How Many Extra Calories Do You Need To Become Obese?
One of the most common obesity myths (propagated in countless publications and statements) is that it only takes a small daily caloric excess to put on vast amounts of weight over a lifetime. Thus, it is often said that eating as few as 20 extra calories a day, resulting in around 7000 extra calories per year, will add up to approximately one kilo annual weight gain, which, if continued over decades, can add up to tens of kilos of extra weight.
However, this calculation is far too simplistic, because as the body gains weight, its energy requirements also increase. As soon as the body’s daily energy requirements increase by 20 calories, there is no longer any caloric excess and so weight gain stops. To continue gaining weight, you would need to now add another 20 extra calories which will in turn increase body weight till those too are just enough to meet increased demands, at which point you would need to add another 20 calories to keep gaining weight.
In other words to continue gaining weight, it is not enough to simply eat 20 extra calories per day and hope for the best – rather, the amount of extra calories has to keep increasing to sustain weight gain over time. This means that you would soon need to be eating 100s of extra calories per day more than you were eating before you started gaining weight just to maintain the same rate of weight gain.
This simple physiological truth is now once again explained by Martijn Katan and David Ludwig in a brief but enlightening article published in JAMA.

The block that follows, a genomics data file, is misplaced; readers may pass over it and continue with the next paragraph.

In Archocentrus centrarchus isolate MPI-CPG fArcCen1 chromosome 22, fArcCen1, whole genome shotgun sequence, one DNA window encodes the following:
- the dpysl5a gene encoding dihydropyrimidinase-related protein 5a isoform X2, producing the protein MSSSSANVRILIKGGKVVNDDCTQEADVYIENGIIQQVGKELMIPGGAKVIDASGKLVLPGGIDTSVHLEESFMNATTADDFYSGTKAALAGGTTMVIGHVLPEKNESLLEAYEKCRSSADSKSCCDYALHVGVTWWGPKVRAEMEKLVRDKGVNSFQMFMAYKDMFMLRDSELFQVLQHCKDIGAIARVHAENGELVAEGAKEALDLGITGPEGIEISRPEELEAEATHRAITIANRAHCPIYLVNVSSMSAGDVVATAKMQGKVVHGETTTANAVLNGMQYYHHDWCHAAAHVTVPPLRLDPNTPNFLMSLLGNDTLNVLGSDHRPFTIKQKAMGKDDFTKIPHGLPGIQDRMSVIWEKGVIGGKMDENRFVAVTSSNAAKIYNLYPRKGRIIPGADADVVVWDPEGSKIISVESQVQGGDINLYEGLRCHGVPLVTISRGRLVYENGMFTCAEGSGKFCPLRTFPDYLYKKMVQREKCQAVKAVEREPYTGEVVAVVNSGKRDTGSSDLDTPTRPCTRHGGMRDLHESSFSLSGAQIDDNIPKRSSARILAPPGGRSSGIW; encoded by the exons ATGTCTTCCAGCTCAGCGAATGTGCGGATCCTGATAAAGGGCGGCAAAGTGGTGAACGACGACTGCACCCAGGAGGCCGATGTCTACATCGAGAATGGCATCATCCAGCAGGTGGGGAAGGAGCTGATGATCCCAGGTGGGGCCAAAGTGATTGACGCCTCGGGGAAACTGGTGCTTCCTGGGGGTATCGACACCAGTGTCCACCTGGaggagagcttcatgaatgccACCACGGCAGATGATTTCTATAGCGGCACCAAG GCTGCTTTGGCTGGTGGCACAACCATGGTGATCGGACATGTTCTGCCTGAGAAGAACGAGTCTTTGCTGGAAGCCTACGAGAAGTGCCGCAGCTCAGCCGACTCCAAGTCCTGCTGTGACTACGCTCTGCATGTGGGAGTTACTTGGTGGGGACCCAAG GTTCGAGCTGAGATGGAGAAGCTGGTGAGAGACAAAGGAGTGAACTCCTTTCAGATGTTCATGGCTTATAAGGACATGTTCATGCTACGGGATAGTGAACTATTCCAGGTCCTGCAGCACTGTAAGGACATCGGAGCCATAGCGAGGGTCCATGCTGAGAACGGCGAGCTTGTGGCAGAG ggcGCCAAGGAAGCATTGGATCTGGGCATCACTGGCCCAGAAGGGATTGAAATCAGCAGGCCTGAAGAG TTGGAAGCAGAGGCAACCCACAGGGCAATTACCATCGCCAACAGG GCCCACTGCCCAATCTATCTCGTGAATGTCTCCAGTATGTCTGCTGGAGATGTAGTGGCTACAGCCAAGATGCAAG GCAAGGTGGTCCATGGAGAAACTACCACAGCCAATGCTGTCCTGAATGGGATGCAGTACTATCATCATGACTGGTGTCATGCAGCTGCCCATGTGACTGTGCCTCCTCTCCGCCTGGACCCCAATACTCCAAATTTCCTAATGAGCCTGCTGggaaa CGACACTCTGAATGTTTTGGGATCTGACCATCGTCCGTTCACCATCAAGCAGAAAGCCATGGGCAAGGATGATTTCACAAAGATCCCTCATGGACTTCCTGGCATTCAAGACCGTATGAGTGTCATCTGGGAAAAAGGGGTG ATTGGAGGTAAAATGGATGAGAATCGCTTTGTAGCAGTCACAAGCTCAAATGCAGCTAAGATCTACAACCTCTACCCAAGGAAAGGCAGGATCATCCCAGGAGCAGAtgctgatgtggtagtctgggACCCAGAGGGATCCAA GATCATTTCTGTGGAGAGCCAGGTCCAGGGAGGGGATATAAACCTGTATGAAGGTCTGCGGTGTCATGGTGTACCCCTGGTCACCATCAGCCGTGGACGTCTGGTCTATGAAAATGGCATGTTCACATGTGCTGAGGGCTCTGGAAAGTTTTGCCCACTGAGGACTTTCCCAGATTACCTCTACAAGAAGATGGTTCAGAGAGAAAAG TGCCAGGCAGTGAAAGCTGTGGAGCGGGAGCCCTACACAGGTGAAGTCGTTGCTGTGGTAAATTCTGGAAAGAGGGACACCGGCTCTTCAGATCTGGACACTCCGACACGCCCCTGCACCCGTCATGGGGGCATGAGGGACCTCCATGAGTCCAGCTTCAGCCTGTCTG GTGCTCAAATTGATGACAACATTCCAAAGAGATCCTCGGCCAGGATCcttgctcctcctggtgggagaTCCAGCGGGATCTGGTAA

Using simple examples, Katan and Ludwig illustrate that for most people to move from a BMI of say 25 to a BMI of 35 actually requires 100s of extra calories per day (in the 300-500 cal range). Because of the natural growth and ever increasing caloric demands in children, the daily energy excess required for kids to become obese is even greater (in fact 500 to 1000 extra calories per day for young children).
Sadly, for exactly the same reasons that weight gain for a given caloric excess is “self-limiting”, so is weight loss for a given caloric deficit.
This means that a given reduction in caloric intake (let’s say eating 500 calories less per day) will only result in weight loss for as long as it takes the body to decrease its daily caloric needs by that amount. Unfortunately, this generally occurs within a few weeks of starting your diet (as the body loses weight and hormonal changes kick in to reduce energy metabolism). This is when you stop losing weight, despite still eating 500 calories less than before. To start losing weight again, you would now need to reduce your calories even further, but even then weight loss would once again stop as the body adjusts to even fewer calories. (This is why people who have bariatric surgery, despite consuming far fewer calories than before, don’t simply continue losing weight till they disappear).
Thus, in the same way that continued weight gain requires relatively large net daily increases in calories (albeit in progressive steps), so does continued weight loss require huge caloric deficits to be maintained over time.
The commonly promoted myth that small changes in energy intake will eventually lead to large gains or losses in weight over time is simply wrong.
Indeed, it is exactly because gaining or losing large amounts of weight takes a considerable caloric excess or deficit that has to maintained over time, that weight management is so difficult.
If small changes could make huge differences, we would not have an obesity epidemic.
Hat tip to my colleague Geoff Ball for pointing out this article